Place Émilie-Gamelin

From Wikipedia, the free encyclopedia
Jump to: navigation, search
Place Émilie-Gamelin
Parc Émilie-Gamelin.jpg
Outdoor chess at Place Émilie-Gamelin.
Place Émilie-Gamelin is located in Montreal
Place Émilie-Gamelin
Type Town square
Location Quartier Latin, Ville-Marie Montreal, Quebec, Canada
Coordinates 45°30′55″N 73°33′36″W / 45.515414°N 73.55996°W / 45.515414; -73.55996Coordinates: 45°30′55″N 73°33′36″W / 45.515414°N 73.55996°W / 45.515414; -73.55996
Created May 17, 1992
Operated by City of Montreal
Status Open all year
Public transit access Berri-UQAM (Montreal Metro)
Memorial in park to Émilie Gamelin.

Place Émilie-Gamelin (known informally as Berri Square, French: Square Berri) is a city square in central Montreal, Quebec, Canada. It was created to mark the 350th anniversary of the city.[1]

Bordered by Berri Street, Saint Hubert Street, Sainte Catherine Street and De Maisonneuve Boulevard, the square is adjacent to the entrances of transportation hubs Berri-UQAM Metro Station and the former Station centrale d'autobus, as well as UQAM and the Grande Bibliothèque du Québec.

History[edit]

The park is named for Roman Catholic nun Émilie Gamelin, founder of the Sisters of Providence religious community, which had operated a convent on the land. Émilie Gamelin and her sisters were known for running a soup kitchen (l'Œuvre de la Soupe) for the homeless community, as well as other needy people, of Montreal, until the demolition of the Asile of Providence building on August 14, 1963 for the construction of the Montreal Metro.[2][3] Once the construction of the metro station was completed, the roof formed the newly formed place, then called Berri Square (at that time the metro station was only named Berri station), which was nothing more than a patch of concrete. Due to its history, for a long time many homeless people camped on this square.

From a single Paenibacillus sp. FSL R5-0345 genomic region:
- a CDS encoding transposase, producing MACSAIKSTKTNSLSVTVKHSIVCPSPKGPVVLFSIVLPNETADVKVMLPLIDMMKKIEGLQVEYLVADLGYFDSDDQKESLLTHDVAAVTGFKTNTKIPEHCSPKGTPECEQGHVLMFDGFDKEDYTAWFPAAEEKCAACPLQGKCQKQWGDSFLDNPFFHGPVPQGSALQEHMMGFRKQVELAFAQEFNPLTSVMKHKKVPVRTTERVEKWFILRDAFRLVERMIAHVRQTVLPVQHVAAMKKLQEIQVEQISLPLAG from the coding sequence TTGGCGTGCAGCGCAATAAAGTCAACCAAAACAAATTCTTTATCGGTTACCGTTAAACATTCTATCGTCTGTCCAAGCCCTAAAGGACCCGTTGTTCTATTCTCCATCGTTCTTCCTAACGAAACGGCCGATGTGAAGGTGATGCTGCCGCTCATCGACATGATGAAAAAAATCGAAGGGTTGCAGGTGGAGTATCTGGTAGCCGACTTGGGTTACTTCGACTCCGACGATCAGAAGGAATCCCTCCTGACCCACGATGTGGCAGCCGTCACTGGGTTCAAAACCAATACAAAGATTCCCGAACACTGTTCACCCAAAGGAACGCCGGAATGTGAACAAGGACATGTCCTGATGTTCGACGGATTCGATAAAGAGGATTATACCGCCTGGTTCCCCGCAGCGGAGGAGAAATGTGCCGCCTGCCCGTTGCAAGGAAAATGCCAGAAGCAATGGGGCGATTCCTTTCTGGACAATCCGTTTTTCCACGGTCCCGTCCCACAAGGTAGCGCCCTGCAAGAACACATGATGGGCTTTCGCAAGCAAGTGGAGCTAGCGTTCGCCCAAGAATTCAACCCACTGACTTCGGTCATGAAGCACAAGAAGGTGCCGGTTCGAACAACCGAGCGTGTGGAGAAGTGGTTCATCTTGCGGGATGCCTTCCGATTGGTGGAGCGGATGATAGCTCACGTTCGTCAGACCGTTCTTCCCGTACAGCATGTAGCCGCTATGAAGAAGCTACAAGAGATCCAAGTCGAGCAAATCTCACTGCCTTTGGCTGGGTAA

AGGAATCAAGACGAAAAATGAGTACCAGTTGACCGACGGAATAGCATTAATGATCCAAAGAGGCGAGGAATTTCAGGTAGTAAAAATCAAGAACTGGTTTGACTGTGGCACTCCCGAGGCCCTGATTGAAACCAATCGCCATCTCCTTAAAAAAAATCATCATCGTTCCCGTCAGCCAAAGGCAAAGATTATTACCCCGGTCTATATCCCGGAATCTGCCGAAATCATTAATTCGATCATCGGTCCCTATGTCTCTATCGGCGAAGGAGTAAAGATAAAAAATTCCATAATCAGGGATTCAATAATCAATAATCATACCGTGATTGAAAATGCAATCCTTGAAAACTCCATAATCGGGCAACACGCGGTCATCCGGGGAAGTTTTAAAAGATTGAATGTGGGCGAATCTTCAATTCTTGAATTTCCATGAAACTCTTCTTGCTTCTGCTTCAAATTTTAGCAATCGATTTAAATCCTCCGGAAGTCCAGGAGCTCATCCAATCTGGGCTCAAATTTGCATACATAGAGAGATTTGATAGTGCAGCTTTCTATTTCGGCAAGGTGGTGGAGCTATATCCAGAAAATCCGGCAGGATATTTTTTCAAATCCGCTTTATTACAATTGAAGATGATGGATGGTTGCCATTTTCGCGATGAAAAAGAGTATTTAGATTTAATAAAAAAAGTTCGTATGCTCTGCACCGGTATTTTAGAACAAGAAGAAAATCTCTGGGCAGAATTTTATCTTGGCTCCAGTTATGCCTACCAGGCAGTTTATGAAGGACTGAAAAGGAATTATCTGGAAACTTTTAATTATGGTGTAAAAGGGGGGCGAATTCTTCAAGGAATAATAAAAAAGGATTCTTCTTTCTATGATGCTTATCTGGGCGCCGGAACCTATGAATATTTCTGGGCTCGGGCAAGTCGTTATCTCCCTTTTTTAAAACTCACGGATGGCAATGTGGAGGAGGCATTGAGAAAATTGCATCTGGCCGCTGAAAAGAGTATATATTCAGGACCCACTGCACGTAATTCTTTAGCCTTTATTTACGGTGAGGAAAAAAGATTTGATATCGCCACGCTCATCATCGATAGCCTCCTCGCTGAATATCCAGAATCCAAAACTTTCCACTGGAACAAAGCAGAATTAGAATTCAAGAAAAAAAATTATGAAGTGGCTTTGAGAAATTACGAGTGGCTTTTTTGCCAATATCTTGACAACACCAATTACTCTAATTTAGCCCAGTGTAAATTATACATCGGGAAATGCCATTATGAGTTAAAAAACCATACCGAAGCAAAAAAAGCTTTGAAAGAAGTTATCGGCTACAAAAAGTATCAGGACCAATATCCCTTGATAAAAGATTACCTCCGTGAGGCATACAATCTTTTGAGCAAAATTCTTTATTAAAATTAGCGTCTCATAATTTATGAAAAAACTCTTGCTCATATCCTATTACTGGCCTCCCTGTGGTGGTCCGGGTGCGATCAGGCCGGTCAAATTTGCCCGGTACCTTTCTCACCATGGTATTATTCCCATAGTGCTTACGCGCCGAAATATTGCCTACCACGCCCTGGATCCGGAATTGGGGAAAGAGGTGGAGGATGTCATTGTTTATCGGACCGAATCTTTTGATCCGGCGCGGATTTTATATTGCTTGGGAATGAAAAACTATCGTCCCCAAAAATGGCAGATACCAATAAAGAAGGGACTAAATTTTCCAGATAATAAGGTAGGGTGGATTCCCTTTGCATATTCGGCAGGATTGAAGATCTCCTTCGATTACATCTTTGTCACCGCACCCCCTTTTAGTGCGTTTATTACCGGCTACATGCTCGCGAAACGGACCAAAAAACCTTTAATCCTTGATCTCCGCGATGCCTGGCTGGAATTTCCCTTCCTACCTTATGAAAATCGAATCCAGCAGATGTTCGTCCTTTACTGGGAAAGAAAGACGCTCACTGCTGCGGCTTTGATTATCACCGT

Allegedly, the city of Montreal created a public municipal park on the square to be able to drive out the homeless people with the park regulations which don't allow access during the night. Ironically, the city named the park after Émilie Gamelin, which might contribute to the fact that the park still attracts homeless people.[4]

Place Émilie-Gamelin was the starting point of many student protests, such as a series of nightly protests (les manifs du soir), beginning April 24, 2012.

Art at Place Émilie-Gamelin[edit]

The north end of the square features the metal sculpture Skyscraper, Waterfall, Roads, Brooks... a Construction by artist Melvin Charney.[5]

Inside the metro entrance on the south-west corner of the park (corner rue Sainte-Catherine and rue Berri) is a bronze statue of Gamelin, called Mère Émilie Gamelin (Mother Émilie Gamelin). The 1,9m high work of art, made by sculptor Raoul Hunter in 1999, was inaugurated on May 25, 2000 commemorating both the 200th anniversary of her birth and the renovation of the rue Sainte-Catherine kiosk, located in the Place Émilie-Gamelin where the shelter she founded once stood. The bronze on her right hand, which is symbolically stretched out toward people in need, is slowly fading because of all the people that shake her hand for fun.[6] The statue is owned by the City of Montreal.

See also[edit]

References[edit]

  1. ^ "Images Montreal". Retrieved 2008-01-28. 
  2. ^ "Mother Émilie Gamelin: Foundress of the Sisters of Providence". Providence Health System. Archived from the original on 2008-01-19. Retrieved 2008-01-28. 
  3. ^ St-Jean, Guillaume (7 October 2008). "Montage du jour : Le couvent des sœurs de la Providence". Spacing Montreal. Retrieved 2 December 2008. 
  4. ^ "The 20 Years of Place Émilie-Gamelin". Sisters of Providence. 22 February 2013. Retrieved 29 October 2013. 
  5. ^ "Public art in Montreal, City of Montreal". Retrieved 2008-01-28. 
  6. ^ "Raoul Hunter - Mère Émilie Gamelin". Métro de Montréal - Montreal by Metro. 1 July 2008. Retrieved 29 October 2013. 

External links[edit]